When it comes to the merits of Bitcoin, even the tech community is still on the fence. Coming into a debate about the decentralized digital currency at Bloomberg’s Next Big Thing Summit on Tuesday, an audience poll found 60 percent of attendees predicted the virtual currency—priced at $105 during the session—wouldn’t be worth $500 in five years. By the time Ribbit Capital founder Micky Malka and Jim Rickards of Tangent Capital were done speaking 25 minutes later, however, about the same percentage felt that Bitcoin would exceed $500 in that time.
On the pro side was Malka, a longtime fan of the cryptocurrency and a venture capitalist focused on disrupting the financial-services space. Playing the skeptic: Rickards, who wrote Currency Wars: The Making of the Next Global Crisis. While Rickards appealed to logic by arguing that Bitcoin doesn’t offer the stability or safety of a central bank-backed currency, Malka effectively compared it to other units of value that can be transferred between peers, such as frequent-flier points. But the debate, adeptly moderated by SurveyMonkey Chief Executive Officer Dave Goldberg, also showed why Bitcoin’s merits—anonymity, decentralization, lack of regulation—could be its downfall. The reason: government intervention.
Although Bitcoin’s frothy ecosystem may be relatively small, its undeniable value to criminals has put it high on the agenda of regulators. Drug dealers, sex traffickers, and thieves are constantly seeking methods of payment that allow them to pocket their illicit proceeds in peace. That’s why Manhattan U.S. Attorney Preet Bharara recently shut down Liberty Reserve and charged the online exchange’s founders with operating a laundering service for more than $6 billion in criminal proceeds. In other words, as Bharara put it, “a black market bank.”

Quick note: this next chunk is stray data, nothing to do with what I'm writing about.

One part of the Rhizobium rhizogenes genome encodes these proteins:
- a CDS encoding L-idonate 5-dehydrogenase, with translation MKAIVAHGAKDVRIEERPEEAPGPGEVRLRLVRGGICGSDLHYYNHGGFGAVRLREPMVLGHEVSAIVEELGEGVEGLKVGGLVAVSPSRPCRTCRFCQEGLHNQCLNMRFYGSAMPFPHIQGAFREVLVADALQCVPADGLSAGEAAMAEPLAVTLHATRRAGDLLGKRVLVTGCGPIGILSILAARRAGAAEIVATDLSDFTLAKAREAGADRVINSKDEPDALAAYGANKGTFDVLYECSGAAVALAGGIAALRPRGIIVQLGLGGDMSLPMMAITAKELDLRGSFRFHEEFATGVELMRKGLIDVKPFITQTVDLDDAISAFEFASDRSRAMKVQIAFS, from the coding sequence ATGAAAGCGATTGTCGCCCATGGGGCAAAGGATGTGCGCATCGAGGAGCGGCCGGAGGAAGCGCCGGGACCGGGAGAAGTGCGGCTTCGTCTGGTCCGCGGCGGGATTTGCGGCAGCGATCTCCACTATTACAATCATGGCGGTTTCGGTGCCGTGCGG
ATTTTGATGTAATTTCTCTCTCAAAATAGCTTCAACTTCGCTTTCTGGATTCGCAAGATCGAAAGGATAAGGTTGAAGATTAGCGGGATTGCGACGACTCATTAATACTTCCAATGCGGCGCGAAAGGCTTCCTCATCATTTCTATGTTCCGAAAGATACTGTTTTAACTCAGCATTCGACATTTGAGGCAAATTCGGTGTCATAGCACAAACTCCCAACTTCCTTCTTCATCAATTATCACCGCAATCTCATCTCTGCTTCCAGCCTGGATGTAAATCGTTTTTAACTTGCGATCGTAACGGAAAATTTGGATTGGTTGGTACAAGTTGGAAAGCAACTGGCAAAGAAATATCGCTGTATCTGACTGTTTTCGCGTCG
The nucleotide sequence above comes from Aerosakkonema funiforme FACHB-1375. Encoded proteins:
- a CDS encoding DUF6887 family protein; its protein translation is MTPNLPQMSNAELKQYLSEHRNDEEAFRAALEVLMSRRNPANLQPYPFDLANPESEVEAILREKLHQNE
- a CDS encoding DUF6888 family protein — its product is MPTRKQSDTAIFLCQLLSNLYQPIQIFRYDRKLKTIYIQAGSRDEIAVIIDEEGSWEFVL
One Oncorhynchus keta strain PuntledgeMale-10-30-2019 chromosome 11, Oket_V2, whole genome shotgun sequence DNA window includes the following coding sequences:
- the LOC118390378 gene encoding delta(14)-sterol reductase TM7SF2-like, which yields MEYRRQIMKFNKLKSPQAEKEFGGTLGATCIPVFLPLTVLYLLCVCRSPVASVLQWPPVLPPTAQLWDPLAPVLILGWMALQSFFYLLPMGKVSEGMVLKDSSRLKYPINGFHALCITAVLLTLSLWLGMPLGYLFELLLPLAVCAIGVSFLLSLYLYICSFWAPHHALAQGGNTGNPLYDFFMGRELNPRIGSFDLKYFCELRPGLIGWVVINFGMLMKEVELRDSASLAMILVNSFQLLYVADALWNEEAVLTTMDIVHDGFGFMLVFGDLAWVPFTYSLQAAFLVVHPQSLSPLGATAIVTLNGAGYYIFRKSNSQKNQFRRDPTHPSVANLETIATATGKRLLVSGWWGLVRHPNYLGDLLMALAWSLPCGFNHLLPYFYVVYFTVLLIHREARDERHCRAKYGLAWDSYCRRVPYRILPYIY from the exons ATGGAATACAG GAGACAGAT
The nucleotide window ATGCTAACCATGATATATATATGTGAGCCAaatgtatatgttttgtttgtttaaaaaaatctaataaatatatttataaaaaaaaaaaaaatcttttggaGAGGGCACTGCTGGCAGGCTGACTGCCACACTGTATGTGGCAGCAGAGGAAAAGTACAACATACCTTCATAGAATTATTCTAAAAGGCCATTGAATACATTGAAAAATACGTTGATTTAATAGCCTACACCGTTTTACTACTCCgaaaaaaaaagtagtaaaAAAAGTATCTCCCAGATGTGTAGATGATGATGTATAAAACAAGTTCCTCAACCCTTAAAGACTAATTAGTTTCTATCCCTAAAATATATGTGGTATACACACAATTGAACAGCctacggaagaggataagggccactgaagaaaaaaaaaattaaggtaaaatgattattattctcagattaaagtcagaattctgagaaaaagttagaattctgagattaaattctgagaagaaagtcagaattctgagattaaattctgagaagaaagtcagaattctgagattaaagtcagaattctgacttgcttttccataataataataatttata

While Bitcoin hasn’t yet earned that level of rhetoric, it has the same ability to mask transactions. And Rickards pointed to another potential trouble spot: taxes. Anyone who buys Bitcoin at $100 and uses it to buy $110 worth of goods is technically supposed to report that $10 in gains to the government. It’s a safe bet that few, if any, Bitcoin users do. Why bother, when both buyer and seller are anonymous? Even Bitcoin’s creator, who operates under the pseudonym Satoshi Nakamoto, remains unknown. With Bitcoin values producing wild gains and losses for its users, that has caught the attention of tax authorities, too.
For most, the debate remains a cerebral one. When asked who owned the currency itself, only a few hands in the audience went up. Even Goldberg, though officially neutral, reiterated concerns about deflation in a market where most of the users are betting on its value to rapidly rise.
So why did some skeptics switch sides? Look to the debaters themselves. While Rickards focused on tactical issues like legal blowback and regulatory issues, Malka looked at what Bitcoin could be. As he pointed out, the derision now being piled on Bitcoin echoes the warnings about cyberspace back in 1992. Two decades later, we’ve learned to love the Internet and deal with risks like child pornography—in large part by having the tools to track offenders. Whether Bitcoin can survive without user anonymity is open to debate, but it’s hard not to be drawn to the vision of what it can be.